In 2022, the importance of content in B2B marketing is well-understood. According to HubSpot’s 2021 edition of their annual marketing report, over 80% of B2B marketers actively use content marketing in their strategy.
Understanding that content works isn’t typically the big challenge for B2B marketers. The challenging part is creating the right content and serving it to prospects at the right stage in their customer journey. Many well-meaning marketers have been unsuccessful with their content marketing efforts simply because they failed to calibrate their efforts towards the right audience properly.
In this article, we’ll talk more about the importance of aligning content with your customer journey and some general tips on getting started.
Understanding User Intent Throughout the Funnel
The best thing you can do to make content successful is to make it helpful. And before you can create useful content, you have to know what kind of help site visitors are trying to find. There’s a massive difference between what might help someone who is still trying to pinpoint their exact needs and what might help someone ready to buy and shopping around for the best price.
Typically, B2B marketing content can be divided into three categories: top of the funnel, middle of the funnel, and bottom of the funnel.
Prospects at the top of the funnel may not even be aware they have an issue. They may or may not be actively shopping for a solution to some kind of challenge in their workplace. Sharing knowledge and education is key here – a hard sell will turn off prospects at the top of the funnel since they may not even be ready to start shopping for the kind of solution you offer.
In the middle of the funnel, people are aware of an issue and are researching potential remedies but may not have settled on one particular solution. They’ve learned a bit about their challenge but still need more information. However, they are ready to start absorbing information about a solution they might purchase – whether that’s a piece of software, a service, or another type of product that fits their needs. Content still shouldn’t be overly sales-y, but it can start to point users toward a product or service that can help. One example of helpful mid-funnel content is comparing different solutions to explain features and differences.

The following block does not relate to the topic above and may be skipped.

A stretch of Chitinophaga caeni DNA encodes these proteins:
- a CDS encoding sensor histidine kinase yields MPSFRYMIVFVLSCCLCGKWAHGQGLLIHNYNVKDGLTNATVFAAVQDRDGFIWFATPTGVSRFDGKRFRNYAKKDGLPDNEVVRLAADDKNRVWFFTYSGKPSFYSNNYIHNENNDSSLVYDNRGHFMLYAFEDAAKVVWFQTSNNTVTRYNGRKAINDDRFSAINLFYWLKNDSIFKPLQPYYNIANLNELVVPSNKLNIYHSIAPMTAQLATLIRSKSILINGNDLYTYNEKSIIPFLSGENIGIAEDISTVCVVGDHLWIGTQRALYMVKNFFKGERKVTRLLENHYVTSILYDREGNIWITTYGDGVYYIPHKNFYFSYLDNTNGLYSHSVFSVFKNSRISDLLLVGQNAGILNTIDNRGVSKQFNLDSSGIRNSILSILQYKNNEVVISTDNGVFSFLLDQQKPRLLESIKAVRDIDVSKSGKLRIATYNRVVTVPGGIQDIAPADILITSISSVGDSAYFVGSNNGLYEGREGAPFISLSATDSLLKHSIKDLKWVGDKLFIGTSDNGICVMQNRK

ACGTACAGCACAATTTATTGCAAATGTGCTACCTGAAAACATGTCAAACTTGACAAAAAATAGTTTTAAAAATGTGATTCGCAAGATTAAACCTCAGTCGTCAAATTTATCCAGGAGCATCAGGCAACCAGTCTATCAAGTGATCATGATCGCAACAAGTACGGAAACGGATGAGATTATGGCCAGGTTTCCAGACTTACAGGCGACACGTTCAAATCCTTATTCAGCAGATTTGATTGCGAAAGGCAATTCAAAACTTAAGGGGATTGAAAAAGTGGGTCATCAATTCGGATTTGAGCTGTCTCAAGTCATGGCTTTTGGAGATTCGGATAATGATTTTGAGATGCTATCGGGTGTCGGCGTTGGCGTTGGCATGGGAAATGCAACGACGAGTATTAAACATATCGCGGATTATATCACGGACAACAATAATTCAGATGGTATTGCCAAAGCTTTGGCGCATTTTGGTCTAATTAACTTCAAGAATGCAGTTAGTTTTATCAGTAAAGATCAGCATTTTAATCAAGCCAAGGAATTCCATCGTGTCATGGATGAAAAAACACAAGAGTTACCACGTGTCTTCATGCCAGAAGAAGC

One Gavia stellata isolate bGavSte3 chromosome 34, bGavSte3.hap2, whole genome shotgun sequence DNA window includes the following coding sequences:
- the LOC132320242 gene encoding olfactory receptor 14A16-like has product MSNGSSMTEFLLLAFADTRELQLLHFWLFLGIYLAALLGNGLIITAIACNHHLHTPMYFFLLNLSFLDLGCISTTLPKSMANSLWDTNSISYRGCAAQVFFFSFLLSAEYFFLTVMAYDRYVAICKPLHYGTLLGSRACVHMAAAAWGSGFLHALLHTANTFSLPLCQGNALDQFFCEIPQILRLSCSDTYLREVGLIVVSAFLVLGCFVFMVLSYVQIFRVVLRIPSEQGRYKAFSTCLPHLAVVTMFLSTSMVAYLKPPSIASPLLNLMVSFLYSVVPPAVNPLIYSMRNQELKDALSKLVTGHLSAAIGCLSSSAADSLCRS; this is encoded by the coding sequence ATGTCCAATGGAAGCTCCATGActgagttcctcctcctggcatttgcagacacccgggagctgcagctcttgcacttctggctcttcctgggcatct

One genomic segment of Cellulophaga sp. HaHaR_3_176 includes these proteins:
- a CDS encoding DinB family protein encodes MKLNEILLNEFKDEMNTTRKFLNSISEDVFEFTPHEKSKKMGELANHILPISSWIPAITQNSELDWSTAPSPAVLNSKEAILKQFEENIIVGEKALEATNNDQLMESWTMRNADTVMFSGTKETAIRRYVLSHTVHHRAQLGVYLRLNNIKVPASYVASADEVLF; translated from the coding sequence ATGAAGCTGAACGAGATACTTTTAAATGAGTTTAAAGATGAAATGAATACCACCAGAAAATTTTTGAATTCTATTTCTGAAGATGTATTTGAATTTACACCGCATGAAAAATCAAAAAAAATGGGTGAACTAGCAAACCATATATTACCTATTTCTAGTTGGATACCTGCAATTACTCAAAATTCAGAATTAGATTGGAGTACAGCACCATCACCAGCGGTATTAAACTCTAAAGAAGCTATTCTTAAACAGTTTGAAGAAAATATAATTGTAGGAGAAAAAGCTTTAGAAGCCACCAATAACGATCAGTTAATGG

At the bottom of the funnel, prospects are well-educated and have a strong understanding of the problems they are facing. They might even have some experience making a similar kind of purchase in the past. In this stage, the most significant concerns are regarding price and logistics – how much will they be paying, and how will the payments work? How will the installation of the product or software work? If your content can ease these logistical concerns, it will be valuable to those reading it. This kind of content is typically highly targeted to fit buyers’ needs at this stage of the journey.
What Kind of Content Should You Create?
Another more sophisticated question marketers ask about their content marketing campaigns is the ideal content they should create. There are a few classic examples in today’s B2B content marketing era:
- Blog posts you’d regularly publish on your company website. These typically cover a handful of topics that people at the company know best, often tied into the business offering.